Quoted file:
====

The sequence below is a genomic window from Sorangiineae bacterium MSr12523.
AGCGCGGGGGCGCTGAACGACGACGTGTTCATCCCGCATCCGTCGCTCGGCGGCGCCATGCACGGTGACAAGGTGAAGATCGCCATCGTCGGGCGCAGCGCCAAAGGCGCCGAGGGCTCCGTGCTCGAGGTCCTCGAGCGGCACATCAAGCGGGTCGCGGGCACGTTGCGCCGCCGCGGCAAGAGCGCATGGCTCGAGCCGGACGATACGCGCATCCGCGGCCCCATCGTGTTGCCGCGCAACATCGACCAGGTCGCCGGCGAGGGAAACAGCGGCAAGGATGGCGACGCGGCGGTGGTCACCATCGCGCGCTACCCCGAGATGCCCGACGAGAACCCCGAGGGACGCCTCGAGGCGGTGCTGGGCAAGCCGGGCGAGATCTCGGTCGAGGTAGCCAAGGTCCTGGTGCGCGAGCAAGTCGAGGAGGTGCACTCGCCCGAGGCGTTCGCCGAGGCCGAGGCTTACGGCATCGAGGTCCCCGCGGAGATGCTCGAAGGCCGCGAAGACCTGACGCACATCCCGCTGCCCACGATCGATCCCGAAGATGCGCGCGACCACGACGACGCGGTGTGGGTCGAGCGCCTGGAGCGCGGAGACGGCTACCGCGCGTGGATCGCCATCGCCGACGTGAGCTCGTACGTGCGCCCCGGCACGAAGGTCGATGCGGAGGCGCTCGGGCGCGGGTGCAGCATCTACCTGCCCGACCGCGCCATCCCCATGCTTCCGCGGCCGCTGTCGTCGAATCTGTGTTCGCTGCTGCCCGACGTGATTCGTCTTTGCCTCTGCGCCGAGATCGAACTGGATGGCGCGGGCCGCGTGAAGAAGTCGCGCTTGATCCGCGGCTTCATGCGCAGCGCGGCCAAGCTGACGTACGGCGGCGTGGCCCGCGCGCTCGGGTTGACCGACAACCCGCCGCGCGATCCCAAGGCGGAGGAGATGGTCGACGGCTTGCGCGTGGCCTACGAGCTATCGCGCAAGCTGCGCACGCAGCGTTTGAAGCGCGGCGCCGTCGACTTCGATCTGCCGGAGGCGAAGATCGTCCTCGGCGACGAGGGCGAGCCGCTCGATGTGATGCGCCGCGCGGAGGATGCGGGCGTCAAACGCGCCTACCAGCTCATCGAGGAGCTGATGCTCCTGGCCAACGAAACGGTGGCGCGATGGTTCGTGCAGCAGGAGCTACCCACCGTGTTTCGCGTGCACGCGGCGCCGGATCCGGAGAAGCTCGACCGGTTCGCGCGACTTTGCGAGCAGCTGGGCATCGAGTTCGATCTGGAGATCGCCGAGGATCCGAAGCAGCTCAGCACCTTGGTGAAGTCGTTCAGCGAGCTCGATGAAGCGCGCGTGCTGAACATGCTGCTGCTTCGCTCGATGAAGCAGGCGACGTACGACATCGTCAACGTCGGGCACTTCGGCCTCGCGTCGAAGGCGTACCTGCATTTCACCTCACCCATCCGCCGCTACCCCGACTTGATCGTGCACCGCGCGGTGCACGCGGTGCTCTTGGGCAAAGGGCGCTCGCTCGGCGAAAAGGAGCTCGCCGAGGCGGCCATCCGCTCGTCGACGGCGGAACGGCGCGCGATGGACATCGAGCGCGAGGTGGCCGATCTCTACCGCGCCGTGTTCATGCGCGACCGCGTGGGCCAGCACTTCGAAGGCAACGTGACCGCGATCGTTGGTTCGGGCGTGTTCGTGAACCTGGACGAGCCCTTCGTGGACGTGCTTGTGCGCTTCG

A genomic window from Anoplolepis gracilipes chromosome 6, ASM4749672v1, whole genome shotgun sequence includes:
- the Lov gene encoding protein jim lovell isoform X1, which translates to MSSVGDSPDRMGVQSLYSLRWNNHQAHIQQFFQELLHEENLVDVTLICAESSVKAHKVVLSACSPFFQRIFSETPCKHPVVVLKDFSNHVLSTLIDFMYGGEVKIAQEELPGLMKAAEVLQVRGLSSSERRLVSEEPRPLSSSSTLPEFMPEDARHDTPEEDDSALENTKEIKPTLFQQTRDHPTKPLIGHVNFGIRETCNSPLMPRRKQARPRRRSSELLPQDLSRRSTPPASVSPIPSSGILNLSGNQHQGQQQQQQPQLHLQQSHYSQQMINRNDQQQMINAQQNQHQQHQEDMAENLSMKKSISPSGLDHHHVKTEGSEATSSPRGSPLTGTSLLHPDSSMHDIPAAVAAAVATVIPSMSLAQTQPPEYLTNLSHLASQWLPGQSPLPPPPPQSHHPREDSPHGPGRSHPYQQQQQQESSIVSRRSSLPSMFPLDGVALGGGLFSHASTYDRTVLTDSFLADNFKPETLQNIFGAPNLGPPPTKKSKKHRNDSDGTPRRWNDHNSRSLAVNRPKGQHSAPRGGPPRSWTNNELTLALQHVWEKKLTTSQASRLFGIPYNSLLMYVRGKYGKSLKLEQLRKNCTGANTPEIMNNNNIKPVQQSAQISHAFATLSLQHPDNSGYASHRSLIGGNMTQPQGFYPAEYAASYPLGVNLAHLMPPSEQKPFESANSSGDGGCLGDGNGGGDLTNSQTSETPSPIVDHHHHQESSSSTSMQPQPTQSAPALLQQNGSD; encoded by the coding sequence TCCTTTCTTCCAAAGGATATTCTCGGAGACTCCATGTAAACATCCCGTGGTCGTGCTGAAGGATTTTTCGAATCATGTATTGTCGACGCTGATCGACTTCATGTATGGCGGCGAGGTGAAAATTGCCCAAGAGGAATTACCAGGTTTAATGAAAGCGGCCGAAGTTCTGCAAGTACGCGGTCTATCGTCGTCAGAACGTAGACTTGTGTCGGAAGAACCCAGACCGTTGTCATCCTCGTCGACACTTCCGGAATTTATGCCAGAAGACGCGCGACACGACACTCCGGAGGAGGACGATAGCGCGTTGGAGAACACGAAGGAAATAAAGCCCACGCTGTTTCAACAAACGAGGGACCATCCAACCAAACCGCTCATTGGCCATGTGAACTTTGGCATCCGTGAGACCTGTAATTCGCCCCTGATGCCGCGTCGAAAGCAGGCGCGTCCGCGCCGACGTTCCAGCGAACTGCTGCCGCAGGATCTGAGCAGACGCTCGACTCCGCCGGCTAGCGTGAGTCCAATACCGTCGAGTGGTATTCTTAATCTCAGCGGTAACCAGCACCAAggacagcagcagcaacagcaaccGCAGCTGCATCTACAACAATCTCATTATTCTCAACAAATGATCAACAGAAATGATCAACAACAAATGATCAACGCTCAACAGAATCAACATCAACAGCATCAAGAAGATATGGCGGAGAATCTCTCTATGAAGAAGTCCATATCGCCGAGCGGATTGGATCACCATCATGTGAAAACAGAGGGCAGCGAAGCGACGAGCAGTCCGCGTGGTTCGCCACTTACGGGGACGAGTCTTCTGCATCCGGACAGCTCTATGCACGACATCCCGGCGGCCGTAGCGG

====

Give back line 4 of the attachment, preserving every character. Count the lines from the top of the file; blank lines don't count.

- the Lov gene encoding protein jim lovell isoform X1, which translates to MSSVGDSPDRMGVQSLYSLRWNNHQAHIQQFFQELLHEENLVDVTLICAESSVKAHKVVLSACSPFFQRIFSETPCKHPVVVLKDFSNHVLSTLIDFMYGGEVKIAQEELPGLMKAAEVLQVRGLSSSERRLVSEEPRPLSSSSTLPEFMPEDARHDTPEEDDSALENTKEIKPTLFQQTRDHPTKPLIGHVNFGIRETCNSPLMPRRKQARPRRRSSELLPQDLSRRSTPPASVSPIPSSGILNLSGNQHQGQQQQQQPQLHLQQSHYSQQMINRNDQQQMINAQQNQHQQHQEDMAENLSMKKSISPSGLDHHHVKTEGSEATSSPRGSPLTGTSLLHPDSSMHDIPAAVAAAVATVIPSMSLAQTQPPEYLTNLSHLASQWLPGQSPLPPPPPQSHHPREDSPHGPGRSHPYQQQQQQESSIVSRRSSLPSMFPLDGVALGGGLFSHASTYDRTVLTDSFLADNFKPETLQNIFGAPNLGPPPTKKSKKHRNDSDGTPRRWNDHNSRSLAVNRPKGQHSAPRGGPPRSWTNNELTLALQHVWEKKLTTSQASRLFGIPYNSLLMYVRGKYGKSLKLEQLRKNCTGANTPEIMNNNNIKPVQQSAQISHAFATLSLQHPDNSGYASHRSLIGGNMTQPQGFYPAEYAASYPLGVNLAHLMPPSEQKPFESANSSGDGGCLGDGNGGGDLTNSQTSETPSPIVDHHHHQESSSSTSMQPQPTQSAPALLQQNGSD; encoded by the coding sequence TCCTTTCTTCCAAAGGATATTCTCGGAGACTCCATGTAAACATCCCGTGGTCGTGCTGAAGGATTTTTCGAATCATGTATTGTCGACGCTGATCGACTTCATGTATGGCGGCGAGGTGAAAATTGCCCAAGAGGAATTACCAGGTTTAATGAAAGCGGCCGAAGTTCTGCAAGTACGCGGTCTATCGTCGTCAGAACGTAGACTTGTGTCGGAAGAACCCAGACCGTTGTCATCCTCGTCGACACTTCCGGAATTTATGCCAGAAGACGCGCGACACGACACTCCGGAGGAGGACGATAGCGCGTTGGAGAACACGAAGGAAATAAAGCCCACGCTGTTTCAACAAACGAGGGACCATCCAACCAAACCGCTCATTGGCCATGTGAACTTTGGCATCCGTGAGACCTGTAATTCGCCCCTGATGCCGCGTCGAAAGCAGGCGCGTCCGCGCCGACGTTCCAGCGAACTGCTGCCGCAGGATCTGAGCAGACGCTCGACTCCGCCGGCTAGCGTGAGTCCAATACCGTCGAGTGGTATTCTTAATCTCAGCGGTAACCAGCACCAAggacagcagcagcaacagcaaccGCAGCTGCATCTACAACAATCTCATTATTCTCAACAAATGATCAACAGAAATGATCAACAACAAATGATCAACGCTCAACAGAATCAACATCAACAGCATCAAGAAGATATGGCGGAGAATCTCTCTATGAAGAAGTCCATATCGCCGAGCGGATTGGATCACCATCATGTGAAAACAGAGGGCAGCGAAGCGACGAGCAGTCCGCGTGGTTCGCCACTTACGGGGACGAGTCTTCTGCATCCGGACAGCTCTATGCACGACATCCCGGCGGCCGTAGCGG